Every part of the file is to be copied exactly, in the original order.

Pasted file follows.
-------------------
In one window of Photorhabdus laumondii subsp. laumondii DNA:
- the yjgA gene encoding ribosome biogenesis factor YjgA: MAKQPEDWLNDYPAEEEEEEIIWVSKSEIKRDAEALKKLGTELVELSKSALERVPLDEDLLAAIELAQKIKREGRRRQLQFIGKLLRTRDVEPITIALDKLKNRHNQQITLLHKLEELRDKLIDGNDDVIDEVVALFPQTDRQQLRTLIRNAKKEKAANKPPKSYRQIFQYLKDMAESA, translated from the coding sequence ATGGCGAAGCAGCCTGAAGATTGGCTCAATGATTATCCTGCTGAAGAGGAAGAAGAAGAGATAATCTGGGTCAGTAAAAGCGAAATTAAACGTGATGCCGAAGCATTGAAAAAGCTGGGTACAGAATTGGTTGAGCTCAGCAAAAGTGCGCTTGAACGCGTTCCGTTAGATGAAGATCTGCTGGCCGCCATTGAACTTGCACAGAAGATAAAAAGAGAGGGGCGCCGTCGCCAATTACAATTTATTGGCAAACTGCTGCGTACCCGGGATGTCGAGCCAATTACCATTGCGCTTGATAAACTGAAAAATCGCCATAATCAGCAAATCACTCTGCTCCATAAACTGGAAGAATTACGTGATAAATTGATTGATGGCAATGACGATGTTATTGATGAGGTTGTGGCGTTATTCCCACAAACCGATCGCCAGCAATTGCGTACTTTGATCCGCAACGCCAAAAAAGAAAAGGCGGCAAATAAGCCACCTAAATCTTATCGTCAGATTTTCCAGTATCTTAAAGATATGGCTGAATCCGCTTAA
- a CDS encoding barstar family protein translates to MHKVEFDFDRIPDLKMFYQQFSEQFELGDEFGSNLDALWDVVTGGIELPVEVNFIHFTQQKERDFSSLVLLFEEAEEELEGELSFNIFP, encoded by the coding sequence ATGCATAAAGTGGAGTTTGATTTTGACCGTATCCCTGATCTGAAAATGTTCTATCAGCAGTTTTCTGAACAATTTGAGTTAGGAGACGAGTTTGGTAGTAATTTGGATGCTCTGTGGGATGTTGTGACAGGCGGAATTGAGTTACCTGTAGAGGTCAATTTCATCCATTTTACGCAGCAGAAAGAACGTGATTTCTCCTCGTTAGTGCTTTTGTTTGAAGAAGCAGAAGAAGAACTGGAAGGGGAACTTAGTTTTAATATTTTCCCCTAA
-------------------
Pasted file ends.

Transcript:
In one window of Photorhabdus laumondii subsp. laumondii DNA:
- the yjgA gene encoding ribosome biogenesis factor YjgA: MAKQPEDWLNDYPAEEEEEEIIWVSKSEIKRDAEALKKLGTELVELSKSALERVPLDEDLLAAIELAQKIKREGRRRQLQFIGKLLRTRDVEPITIALDKLKNRHNQQITLLHKLEELRDKLIDGNDDVIDEVVALFPQTDRQQLRTLIRNAKKEKAANKPPKSYRQIFQYLKDMAESA, translated from the coding sequence ATGGCGAAGCAGCCTGAAGATTGGCTCAATGATTATCCTGCTGAAGAGGAAGAAGAAGAGATAATCTGGGTCAGTAAAAGCGAAATTAAACGTGATGCCGAAGCATTGAAAAAGCTGGGTACAGAATTGGTTGAGCTCAGCAAAAGTGCGCTTGAACGCGTTCCGTTAGATGAAGATCTGCTGGCCGCCATTGAACTTGCACAGAAGATAAAAAGAGAGGGGCGCCGTCGCCAATTACAATTTATTGGCAAACTGCTGCGTACCCGGGATGTCGAGCCAATTACCATTGCGCTTGATAAACTGAAAAATCGCCATAATCAGCAAATCACTCTGCTCCATAAACTGGAAGAATTACGTGATAAATTGATTGATGGCAATGACGATGTTATTGATGAGGTTGTGGCGTTATTCCCACAAACCGATCGCCAGCAATTGCGTACTTTGATCCGCAACGCCAAAAAAGAAAAGGCGGCAAATAAGCCACCTAAATCTTATCGTCAGATTTTCCAGTATCTTAAAGATATGGCTGAATCCGCTTAA
- a CDS encoding barstar family protein translates to MHKVEFDFDRIPDLKMFYQQFSEQFELGDEFGSNLDALWDVVTGGIELPVEVNFIHFTQQKERDFSSLVLLFEEAEEELEGELSFNIFP, encoded by the coding sequence ATGCATAAAGTGGAGTTTGATTTTGACCGTATCCCTGATCTGAAAATGTTCTATCAGCAGTTTTCTGAACAATTTGAGTTAGGAGACGAGTTTGGTAGTAATTTGGATGCTCTGTGGGATGTTGTGACAGGCGGAATTGAGTTACCTGTAGAGGTCAATTTCATCCATTTTACGCAGCAGAAAGAACGTGATTTCTCCTCGTTAGTGCTTTTGTTTGAAGAAGCAGAAGAAGAACTGGAAGGGGAACTTAGTTTTAATATTTTCCCCTAA